Home >Markets >Stock Markets >Oil drops in volatile week while Suez Canal mishap persists

Oil slid amid broader market weakness after two wild sessions that saw prices whipsaw around 6% in both directions, while traders continued to monitor a container ship that’s blocking the Suez Canal.

Futures fell as much as 4.1% in New York on Thursday in the wake of declining equities and a stronger US dollar, which reduces the appeal of commodities priced in the currency. Meanwhile, work to re-float the massive ship that’s stuck in the canal -- a key trade route for crude flows -- continued without success on Thursday in Egypt.

“The move lower in crude oil prices is being driven by a slowdown in commodity index inflows, a stronger US dollar and weaker global equity markets," said Ryan Fitzmaurice, commodities strategist at Rabobank. “Modestly lower crude oil prices" will likely persist in the near-term ahead of a seasonal demand pick-up.

Despite the recent sell-off, oil is still up more than 20% this year and there is confidence in the longer-term outlook for demand as coronavirus vaccinations accelerate worldwide and OPEC+ continues to hold back supply. The alliance is scheduled to meet next week to decide production policy for May.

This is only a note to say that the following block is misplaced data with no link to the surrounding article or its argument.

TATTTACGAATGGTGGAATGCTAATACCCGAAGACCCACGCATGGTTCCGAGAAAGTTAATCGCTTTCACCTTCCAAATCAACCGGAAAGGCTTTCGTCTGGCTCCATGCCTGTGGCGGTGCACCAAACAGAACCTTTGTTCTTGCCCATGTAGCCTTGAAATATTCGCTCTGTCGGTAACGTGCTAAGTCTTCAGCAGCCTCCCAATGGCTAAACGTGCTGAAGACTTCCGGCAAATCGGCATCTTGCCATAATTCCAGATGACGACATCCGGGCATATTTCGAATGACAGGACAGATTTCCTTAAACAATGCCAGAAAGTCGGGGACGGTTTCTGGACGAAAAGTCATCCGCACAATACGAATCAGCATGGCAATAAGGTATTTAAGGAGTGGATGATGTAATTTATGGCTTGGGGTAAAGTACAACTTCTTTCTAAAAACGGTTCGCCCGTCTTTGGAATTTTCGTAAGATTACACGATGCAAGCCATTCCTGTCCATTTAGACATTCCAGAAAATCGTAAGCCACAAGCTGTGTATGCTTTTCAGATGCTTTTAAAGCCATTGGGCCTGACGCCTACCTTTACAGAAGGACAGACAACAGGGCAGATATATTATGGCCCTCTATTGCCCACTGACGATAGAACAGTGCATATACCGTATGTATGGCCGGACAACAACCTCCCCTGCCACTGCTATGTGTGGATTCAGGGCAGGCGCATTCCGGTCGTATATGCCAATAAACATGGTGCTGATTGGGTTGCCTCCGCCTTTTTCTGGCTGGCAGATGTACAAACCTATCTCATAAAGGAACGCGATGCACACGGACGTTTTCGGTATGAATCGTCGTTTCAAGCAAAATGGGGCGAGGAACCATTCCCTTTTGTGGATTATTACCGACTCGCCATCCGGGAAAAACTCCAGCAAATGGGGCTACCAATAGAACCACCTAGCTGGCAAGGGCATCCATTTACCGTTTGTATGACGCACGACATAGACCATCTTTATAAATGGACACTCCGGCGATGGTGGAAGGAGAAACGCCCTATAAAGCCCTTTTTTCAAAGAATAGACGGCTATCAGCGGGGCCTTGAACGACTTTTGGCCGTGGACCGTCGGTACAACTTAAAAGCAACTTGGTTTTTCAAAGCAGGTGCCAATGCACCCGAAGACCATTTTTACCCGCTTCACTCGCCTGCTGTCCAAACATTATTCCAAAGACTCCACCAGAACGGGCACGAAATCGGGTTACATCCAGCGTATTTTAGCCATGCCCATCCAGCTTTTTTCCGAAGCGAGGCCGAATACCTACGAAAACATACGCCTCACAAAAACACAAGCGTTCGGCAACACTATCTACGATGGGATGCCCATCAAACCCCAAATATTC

“It all got a bit too excited earlier with talk about supercycles and massive stock draws in the first quarter," said Paul Horsnell, head of commodities research at Standard Chartered. That was “never on the cards, the big stock draws come later."

The prompt timespread for Brent has resumed trading in a bullish backwardation after briefly flipping to a bearish contango on Tuesday for the first time since January. The spread was 17 cents in backwardation on Thursday, compared with 67 cents at the start of the month.

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Tugs and diggers have so far failed to dislodge the container ship in the Suez Canal, which has led to a gridlock of vessels waiting to pass. Some experts say the crisis could drag on for several days.

The spring tide on Sunday or Monday will add extra depth and allow for more maneuvering, said Nick Sloane, the salvage master responsible for refloating the Costa Concordia.

This story has been published from a wire agency feed without modifications to the text.

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